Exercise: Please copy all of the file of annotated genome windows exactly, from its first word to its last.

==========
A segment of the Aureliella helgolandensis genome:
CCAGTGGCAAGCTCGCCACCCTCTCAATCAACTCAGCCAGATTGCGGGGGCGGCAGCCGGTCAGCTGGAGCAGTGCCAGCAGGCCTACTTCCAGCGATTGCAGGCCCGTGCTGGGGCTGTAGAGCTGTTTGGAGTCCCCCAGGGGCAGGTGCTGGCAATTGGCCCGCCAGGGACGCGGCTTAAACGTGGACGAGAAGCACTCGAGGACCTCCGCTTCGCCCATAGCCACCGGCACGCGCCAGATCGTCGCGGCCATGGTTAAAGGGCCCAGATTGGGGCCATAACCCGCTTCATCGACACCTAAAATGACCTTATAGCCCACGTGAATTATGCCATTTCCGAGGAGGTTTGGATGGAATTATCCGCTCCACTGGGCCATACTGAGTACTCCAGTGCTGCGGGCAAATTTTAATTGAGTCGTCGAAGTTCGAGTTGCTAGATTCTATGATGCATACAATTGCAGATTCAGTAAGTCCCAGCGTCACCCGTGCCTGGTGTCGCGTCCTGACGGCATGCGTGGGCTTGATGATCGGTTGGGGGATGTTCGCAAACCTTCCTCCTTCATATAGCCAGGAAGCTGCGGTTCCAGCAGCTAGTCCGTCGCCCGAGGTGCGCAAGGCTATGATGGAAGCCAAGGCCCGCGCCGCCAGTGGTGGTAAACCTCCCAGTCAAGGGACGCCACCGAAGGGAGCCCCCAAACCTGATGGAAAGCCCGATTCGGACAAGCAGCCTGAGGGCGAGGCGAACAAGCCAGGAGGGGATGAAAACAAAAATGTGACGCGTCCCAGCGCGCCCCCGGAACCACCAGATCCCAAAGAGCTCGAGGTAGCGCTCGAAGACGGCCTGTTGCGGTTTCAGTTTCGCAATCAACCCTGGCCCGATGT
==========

A segment of the Aureliella helgolandensis genome:
CCAGTGGCAAGCTCGCCACCCTCTCAATCAACTCAGCCAGATTGCGGGGGCGGCAGCCGGTCAGCTGGAGCAGTGCCAGCAGGCCTACTTCCAGCGATTGCAGGCCCGTGCTGGGGCTGTAGAGCTGTTTGGAGTCCCCCAGGGGCAGGTGCTGGCAATTGGCCCGCCAGGGACGCGGCTTAAACGTGGACGAGAAGCACTCGAGGACCTCCGCTTCGCCCATAGCCACCGGCACGCGCCAGATCGTCGCGGCCATGGTTAAAGGGCCCAGATTGGGGCCATAACCCGCTTCATCGACACCTAAAATGACCTTATAGCCCACGTGAATTATGCCATTTCCGAGGAGGTTTGGATGGAATTATCCGCTCCACTGGGCCATACTGAGTACTCCAGTGCTGCGGGCAAATTTTAATTGAGTCGTCGAAGTTCGAGTTGCTAGATTCTATGATGCATACAATTGCAGATTCAGTAAGTCCCAGCGTCACCCGTGCCTGGTGTCGCGTCCTGACGGCATGCGTGGGCTTGATGATCGGTTGGGGGATGTTCGCAAACCTTCCTCCTTCATATAGCCAGGAAGCTGCGGTTCCAGCAGCTAGTCCGTCGCCCGAGGTGCGCAAGGCTATGATGGAAGCCAAGGCCCGCGCCGCCAGTGGTGGTAAACCTCCCAGTCAAGGGACGCCACCGAAGGGAGCCCCCAAACCTGATGGAAAGCCCGATTCGGACAAGCAGCCTGAGGGCGAGGCGAACAAGCCAGGAGGGGATGAAAACAAAAATGTGACGCGTCCCAGCGCGCCCCCGGAACCACCAGATCCCAAAGAGCTCGAGGTAGCGCTCGAAGACGGCCTGTTGCGGTTTCAGTTTCGCAATCAACCCTGGCCCGATGT